Written by Cliff Kincaid
It is a subject that Mitt Romney and Barack Obama don’t want to talk about. But former federal prosecutor Andrew McCarthy on Wednesday offered a virtual indictment of top State Department official Huma Abedin as a security risk and said that Obama’s embrace of the anti-American Muslim Brotherhood constitutes a national security crisis and should be a major campaign issue.
McCarthy, who prosecuted the perpetrators of the 1993 World Trade Center bombing, said it’s “vitally important” that Romney speak out publicly in support of the five members of Congress asking questions about Muslim Brotherhood influence over U.S. policy. He said Romney should “stand up and be counted.”
Romney recently said that questions about Abedin, deputy chief of staff to Secretary of State Hillary Clinton, and the Muslim Brotherhood, were not part of his campaign.
In addition to prosecuting terrorists, McCarthy wrote a book, The Grand Jihad, the title of which is taken from a Muslim Brotherhood document obtained by the FBI and which identifies front groups and collaborators in the U.S.
At a packed news conference with six television cameras and journalists overflowing into the hallway, Center for Security Policy president Frank Gaffney introduced McCarthy and released a ream of documents on Muslim Brotherhood infiltration of the U.S. Government.
The conference was carried by the C-SPAN television network and is available for viewing.
McCarthy said he was “baffled” by how Abedin ever got into her position, noting that, if she had truthfully filled out Standard Form 86 for federal employment and a national security clearance, this would have disclosed that she (1) worked at an institute founded by a wealthy influential Saudi “intimately involved in the financing of terrorism” and (2) the Saudi started a “charity” which has been designated as a terrorist organization that financed al-Qaeda.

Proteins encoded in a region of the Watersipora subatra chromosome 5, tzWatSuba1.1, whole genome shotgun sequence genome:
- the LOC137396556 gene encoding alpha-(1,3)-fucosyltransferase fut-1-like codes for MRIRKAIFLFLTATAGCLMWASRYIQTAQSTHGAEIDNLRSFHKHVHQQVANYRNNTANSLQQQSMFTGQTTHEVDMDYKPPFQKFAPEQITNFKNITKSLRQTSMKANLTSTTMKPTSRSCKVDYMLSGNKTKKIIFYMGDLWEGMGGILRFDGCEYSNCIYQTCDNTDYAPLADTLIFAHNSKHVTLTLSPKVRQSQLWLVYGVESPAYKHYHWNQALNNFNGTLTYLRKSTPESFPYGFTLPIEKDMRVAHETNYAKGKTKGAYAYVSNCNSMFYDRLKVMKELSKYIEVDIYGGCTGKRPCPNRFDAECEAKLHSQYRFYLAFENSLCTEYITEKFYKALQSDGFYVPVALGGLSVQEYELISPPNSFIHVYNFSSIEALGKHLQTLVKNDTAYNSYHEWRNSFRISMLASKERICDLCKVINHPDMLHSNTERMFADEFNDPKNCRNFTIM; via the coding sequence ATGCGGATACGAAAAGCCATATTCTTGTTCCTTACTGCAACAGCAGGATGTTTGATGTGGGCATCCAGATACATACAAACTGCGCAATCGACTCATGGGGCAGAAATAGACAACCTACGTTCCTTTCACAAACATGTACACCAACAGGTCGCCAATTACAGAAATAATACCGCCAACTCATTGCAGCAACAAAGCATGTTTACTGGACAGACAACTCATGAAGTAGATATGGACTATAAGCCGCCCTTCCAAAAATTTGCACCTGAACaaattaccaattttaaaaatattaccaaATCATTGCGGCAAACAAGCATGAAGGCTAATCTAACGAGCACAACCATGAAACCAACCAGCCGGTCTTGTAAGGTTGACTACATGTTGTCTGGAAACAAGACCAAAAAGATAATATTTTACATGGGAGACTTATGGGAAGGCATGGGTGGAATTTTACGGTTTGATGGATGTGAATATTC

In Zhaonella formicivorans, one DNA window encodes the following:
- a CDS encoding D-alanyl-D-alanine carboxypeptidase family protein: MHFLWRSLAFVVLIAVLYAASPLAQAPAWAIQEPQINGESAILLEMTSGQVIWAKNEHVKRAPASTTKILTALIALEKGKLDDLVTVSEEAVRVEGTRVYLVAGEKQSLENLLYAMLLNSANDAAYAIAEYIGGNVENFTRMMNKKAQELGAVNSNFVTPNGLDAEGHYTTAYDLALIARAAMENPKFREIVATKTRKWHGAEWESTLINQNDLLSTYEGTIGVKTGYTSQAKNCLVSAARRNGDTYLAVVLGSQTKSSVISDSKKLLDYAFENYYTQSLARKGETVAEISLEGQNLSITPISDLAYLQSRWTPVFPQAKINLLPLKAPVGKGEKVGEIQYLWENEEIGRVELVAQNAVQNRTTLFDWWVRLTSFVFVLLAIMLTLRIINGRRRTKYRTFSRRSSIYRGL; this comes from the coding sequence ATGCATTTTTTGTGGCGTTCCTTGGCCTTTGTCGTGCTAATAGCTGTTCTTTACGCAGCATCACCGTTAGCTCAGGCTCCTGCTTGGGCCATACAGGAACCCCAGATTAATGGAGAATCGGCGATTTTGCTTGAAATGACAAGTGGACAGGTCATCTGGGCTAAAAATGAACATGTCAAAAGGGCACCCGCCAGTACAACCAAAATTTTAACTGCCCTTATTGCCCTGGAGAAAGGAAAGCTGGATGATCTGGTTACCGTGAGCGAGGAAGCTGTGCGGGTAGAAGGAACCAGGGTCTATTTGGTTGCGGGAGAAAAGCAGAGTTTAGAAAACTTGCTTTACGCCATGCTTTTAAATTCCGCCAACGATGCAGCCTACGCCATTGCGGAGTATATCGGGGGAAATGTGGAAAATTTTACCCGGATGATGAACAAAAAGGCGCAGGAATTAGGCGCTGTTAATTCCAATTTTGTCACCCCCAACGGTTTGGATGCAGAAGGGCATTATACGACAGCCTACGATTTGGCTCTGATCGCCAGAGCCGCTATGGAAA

McCarthy’s presentation was a lengthy examination of Abedin’s involvement with and family ties to the Muslim Brotherhood.
AIM has raised some of the same concerns, noting that, if the media were truly interested in getting to the bottom of the controversy over Abedin, they could demand access to Abedin’s Standard Form 86, “which she was supposed to fill out before getting her State Department job.”
But it’s not clear that she did fill out that form, which is 127 pages in length and should have disclosed her Muslim Brotherhood connections.
McCarthy said he was alarmed that only five members of the House—Reps. Michele Bachmann (R-Minn.), Trent Franks (R-Ariz.), Tom Rooney (R-Fla.), Lynn Westmoreland (R-Ga.) and Louie Gohmert (R-Texas)—have asked for inquiries into how Abedin and others got their security clearances at a time when U.S. foreign policy under Obama has shifted radically in favor of “avowed enemies of the United States.”
Material released by Gaffney’s organization included a letter signed by conservative leaders to Republican House Speaker John Boehner asking him to stand by Rep. Bachmann and the others, rather than criticizing them. Boehner has said that Bachmann’s “accusations” were “dangerous.”
“Rep. Bachmann and her colleagues accused Ms. Abedin of nothing,” the conservative leaders said. “Rather, questions about her family’s extensive and long-time affiliations with the Muslim Brotherhood were asked by Rep. Bachmann and her colleagues.”
The conservatives asked if the State Department “followed its own security clearance standards regarding Ms. Abedin, given her familial relations with people in the Muslim Brotherhood.”
Another handout listed the following examples of the Obama Administration aligning itself with the Muslim Brotherhood:
But while the Obama Administration has taken the brunt of the criticism, one of Romney’s foreign policy advisers, Robert Kagan, has been labeled a useful idiot or stooge for the Muslim Brotherhood. Kagan is a member of Romney’s foreign policy team and works at the liberal Brookings Institution.
At the time that the rule of U.S. ally Hosni Mubarak was under assault from street protests led by the Muslim Brotherhood, Kagan wrote a column for The Washington Post threatening the Egyptian government if it successfully repressed the revolutionary turmoil.
During an appearance on CNN, Kagan attacked Glenn Beck, then with Fox News, for predicting that a Muslim takeover of Egypt could lead to an expansion of Islamist power in the Middle East and elsewhere. Kagan called it “panic-mongering of the worst kind,” adding, “It’s not the first time in American history that kind of panic mongering has played well on TV or in the press…I think we need to be intelligent about how we move forward. Not be guided by panic about some global Islamic takeover. And, in fact, that kind of panic leads to the worst kind of policies.”